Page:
Depression is a chronic mental health condition that can impact one’s physical health and well-being. Globally, approximately 280 million people of all ages experience depression, including 5% of all adults and 5.7% of older adults. As a result, reducing the global burden of depression has become an urgent matter. In this regard, identifying modifiable factors that can aid in the prevention and management of depressive symptoms is crucial.
The “built environment,” which includes man-made spaces meant for daily life, work, or recreation, can be modified in terms of the design, structure, facilities, and services. The effect of the built environment on the health and well-being of inhabitants has been studied previously. However, empirical studies on this subject are lacking, especially for middle-aged adults.
To bridge this gap, a team of researchers led by Associate Professor Mohammad Javad Koohsari at the Japan Advanced Institute of Science and Technology (JAIST), who is also an adjunct researcher at Waseda University, examined how the built environment influences depressive symptoms among middle-aged adults. Explaining the novel nature of this study, Dr. Koohsari says “This study used both perceived and objective measures of the built environment and focused on the less-studied age group of middle-aged adults.”
The team comprised Professor Kaori Ishii and Professor Koichiro Oka from Waseda University, Professor Tomoki Nakaya and Associate Professor Tomoya Hanibuchi from Tohoku University, Associate Professor Ai Shibata from the University of Tsukuba, Professor Akitomo Yasunaga from Bunka Gakuen University, Associate Professor Gavin R. McCormack from the University of Calgary (Canada), and Professor Yukari Nagai from JAIST.
The authors used the Centre for Epidemiological Studies Depression (CES-D) questionnaire to assess depressive symptoms among adults aged 40-64 years in two cities in Japan.
To study how this correlated with the built environment, they carried out objective assessments of population density, number of traffic intersections, and the availability of destinations. In addition, they also assessed people’s perception of their environment, i.e., whether the people feel that public transport is accessible and there is adequate safety from crime. Their findings were published n the journal Landscape and Urban Planning.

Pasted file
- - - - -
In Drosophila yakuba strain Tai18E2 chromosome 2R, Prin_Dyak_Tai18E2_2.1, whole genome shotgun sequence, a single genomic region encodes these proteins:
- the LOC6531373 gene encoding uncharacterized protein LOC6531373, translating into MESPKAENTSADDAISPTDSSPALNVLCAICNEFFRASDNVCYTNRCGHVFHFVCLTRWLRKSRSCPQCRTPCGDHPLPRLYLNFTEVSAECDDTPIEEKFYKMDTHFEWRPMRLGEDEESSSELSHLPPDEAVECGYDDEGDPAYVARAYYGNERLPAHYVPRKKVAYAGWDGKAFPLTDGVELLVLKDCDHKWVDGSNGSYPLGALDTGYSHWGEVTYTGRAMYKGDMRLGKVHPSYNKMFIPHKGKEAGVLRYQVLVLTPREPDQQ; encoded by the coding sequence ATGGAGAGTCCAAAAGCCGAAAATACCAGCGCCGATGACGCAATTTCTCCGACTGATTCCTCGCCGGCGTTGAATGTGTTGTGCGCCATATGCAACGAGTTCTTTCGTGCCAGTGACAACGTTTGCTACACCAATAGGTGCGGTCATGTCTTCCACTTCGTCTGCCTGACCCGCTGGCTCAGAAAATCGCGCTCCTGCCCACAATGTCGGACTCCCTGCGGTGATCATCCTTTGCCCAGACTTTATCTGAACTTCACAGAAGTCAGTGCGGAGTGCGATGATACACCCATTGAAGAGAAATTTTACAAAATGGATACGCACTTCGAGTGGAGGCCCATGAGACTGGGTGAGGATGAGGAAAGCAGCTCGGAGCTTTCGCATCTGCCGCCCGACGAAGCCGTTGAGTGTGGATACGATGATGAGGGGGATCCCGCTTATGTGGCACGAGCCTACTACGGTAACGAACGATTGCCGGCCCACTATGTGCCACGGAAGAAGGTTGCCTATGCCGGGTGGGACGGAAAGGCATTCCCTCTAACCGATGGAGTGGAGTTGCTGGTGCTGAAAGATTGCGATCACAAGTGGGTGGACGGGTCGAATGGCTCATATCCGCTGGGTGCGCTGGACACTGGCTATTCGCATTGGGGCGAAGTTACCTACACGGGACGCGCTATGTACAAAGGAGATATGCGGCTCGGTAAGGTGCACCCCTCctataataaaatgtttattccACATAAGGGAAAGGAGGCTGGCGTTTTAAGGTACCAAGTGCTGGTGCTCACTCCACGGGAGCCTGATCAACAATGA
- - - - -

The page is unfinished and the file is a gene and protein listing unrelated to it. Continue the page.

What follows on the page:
The highlight of their findings is that objective attributes did not correlate with the odds of having depressive symptoms. However, the researchers found that perceived attributes, such as higher perceived walkability of the neighborhood, were related to lesser depressive symptoms among individuals.
Moreover, the researchers noted that gender tends to determine the perceived attributes that influence mental health. Among women, the factors influencing depressive symptoms included higher perceived access to transport and safety from traffic. Meanwhile, among men, higher safety from crime was related to a decrease in depressive symptoms and lower odds of mild depressive symptoms.
While explaining their findings, Dr. Koohsari remarks, “Built environment design may influence depressive symptoms through several behavioral and social pathways. Our findings provide empirical behavioral insights that improving perceptions of neighborhood walkability and, in particular, enhancing access to public transport and safety from crime and traffic are important for improving depressive symptoms in middle-aged men and women.”
This study paves way for future research, where using comparable perceived and objective measures of the built environment can reveal whether design interventions to alleviate depressive symptoms should target residents’ perceptions, places, or both. Furthermore, given the difference in parameters that influence mental health among men and women, identifying other contextual reasons behind their perceptions might lead to more targeted solutions.
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